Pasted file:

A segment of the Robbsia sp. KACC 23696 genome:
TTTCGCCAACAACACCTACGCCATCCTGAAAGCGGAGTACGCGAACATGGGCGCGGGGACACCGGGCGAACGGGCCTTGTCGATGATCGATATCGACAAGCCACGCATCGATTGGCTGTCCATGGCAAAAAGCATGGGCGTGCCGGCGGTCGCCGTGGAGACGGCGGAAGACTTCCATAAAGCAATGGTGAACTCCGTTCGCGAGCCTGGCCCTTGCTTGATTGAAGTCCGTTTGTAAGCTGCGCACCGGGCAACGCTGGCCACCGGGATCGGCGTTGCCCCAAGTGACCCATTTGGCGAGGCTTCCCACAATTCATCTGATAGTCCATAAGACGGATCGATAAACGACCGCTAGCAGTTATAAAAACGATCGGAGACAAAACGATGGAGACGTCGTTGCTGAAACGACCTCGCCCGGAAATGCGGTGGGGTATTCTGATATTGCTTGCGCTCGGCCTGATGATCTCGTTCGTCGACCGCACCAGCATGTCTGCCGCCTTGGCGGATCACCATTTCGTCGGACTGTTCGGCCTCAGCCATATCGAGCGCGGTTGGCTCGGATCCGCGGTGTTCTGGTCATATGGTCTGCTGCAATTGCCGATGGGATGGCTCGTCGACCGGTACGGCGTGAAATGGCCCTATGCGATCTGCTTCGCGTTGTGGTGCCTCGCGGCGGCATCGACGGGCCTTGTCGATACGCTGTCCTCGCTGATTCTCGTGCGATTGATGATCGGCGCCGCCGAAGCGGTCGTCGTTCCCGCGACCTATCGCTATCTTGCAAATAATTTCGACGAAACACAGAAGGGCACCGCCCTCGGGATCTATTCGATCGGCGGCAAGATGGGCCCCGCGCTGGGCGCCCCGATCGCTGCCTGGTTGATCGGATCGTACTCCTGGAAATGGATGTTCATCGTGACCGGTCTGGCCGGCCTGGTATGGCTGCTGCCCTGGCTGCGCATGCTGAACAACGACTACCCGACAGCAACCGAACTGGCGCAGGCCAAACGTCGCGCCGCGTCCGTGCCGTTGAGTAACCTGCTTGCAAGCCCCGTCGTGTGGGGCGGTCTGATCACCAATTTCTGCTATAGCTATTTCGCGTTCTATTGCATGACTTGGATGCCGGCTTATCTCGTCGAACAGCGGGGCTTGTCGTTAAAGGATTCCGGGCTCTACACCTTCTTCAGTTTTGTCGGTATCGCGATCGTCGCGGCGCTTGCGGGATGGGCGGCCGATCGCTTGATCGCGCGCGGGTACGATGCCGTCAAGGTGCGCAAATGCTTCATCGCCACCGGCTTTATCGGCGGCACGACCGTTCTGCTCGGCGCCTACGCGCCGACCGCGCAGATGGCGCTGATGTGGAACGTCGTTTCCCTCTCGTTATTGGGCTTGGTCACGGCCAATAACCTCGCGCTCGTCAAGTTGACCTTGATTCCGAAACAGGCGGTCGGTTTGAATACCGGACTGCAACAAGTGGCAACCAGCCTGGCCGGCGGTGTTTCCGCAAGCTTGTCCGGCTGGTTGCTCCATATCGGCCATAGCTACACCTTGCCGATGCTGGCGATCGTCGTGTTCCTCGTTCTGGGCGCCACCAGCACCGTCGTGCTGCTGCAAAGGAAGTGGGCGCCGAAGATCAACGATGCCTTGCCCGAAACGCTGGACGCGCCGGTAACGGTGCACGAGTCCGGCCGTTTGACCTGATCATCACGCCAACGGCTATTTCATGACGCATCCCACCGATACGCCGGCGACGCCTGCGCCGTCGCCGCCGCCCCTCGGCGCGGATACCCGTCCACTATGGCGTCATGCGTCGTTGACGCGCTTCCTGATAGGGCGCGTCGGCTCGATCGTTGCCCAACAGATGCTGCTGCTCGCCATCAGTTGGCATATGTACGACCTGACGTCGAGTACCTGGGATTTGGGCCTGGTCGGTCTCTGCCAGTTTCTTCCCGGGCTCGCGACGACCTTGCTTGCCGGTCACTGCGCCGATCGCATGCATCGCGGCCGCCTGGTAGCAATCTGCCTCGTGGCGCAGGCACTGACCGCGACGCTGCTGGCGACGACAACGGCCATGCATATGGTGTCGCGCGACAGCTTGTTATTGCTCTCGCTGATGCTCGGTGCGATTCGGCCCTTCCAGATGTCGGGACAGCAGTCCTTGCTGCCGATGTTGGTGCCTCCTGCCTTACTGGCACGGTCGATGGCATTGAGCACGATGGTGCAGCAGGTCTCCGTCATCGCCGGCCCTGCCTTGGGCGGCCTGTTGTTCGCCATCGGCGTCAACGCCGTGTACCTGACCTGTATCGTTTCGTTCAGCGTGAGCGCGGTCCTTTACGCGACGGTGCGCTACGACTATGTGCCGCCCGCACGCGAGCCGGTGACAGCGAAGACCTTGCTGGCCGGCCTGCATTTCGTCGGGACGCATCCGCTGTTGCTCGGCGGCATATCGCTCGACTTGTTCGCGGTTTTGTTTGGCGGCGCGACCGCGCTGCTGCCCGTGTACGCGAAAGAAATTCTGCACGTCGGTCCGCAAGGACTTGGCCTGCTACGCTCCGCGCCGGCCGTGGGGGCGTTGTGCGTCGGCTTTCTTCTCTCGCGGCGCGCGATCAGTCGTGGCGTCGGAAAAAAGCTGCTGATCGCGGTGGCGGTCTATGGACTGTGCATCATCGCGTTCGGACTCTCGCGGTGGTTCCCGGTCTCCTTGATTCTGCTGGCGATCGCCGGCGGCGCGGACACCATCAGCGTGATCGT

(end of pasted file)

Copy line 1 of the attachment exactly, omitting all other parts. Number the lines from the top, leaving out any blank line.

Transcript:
A segment of the Robbsia sp. KACC 23696 genome: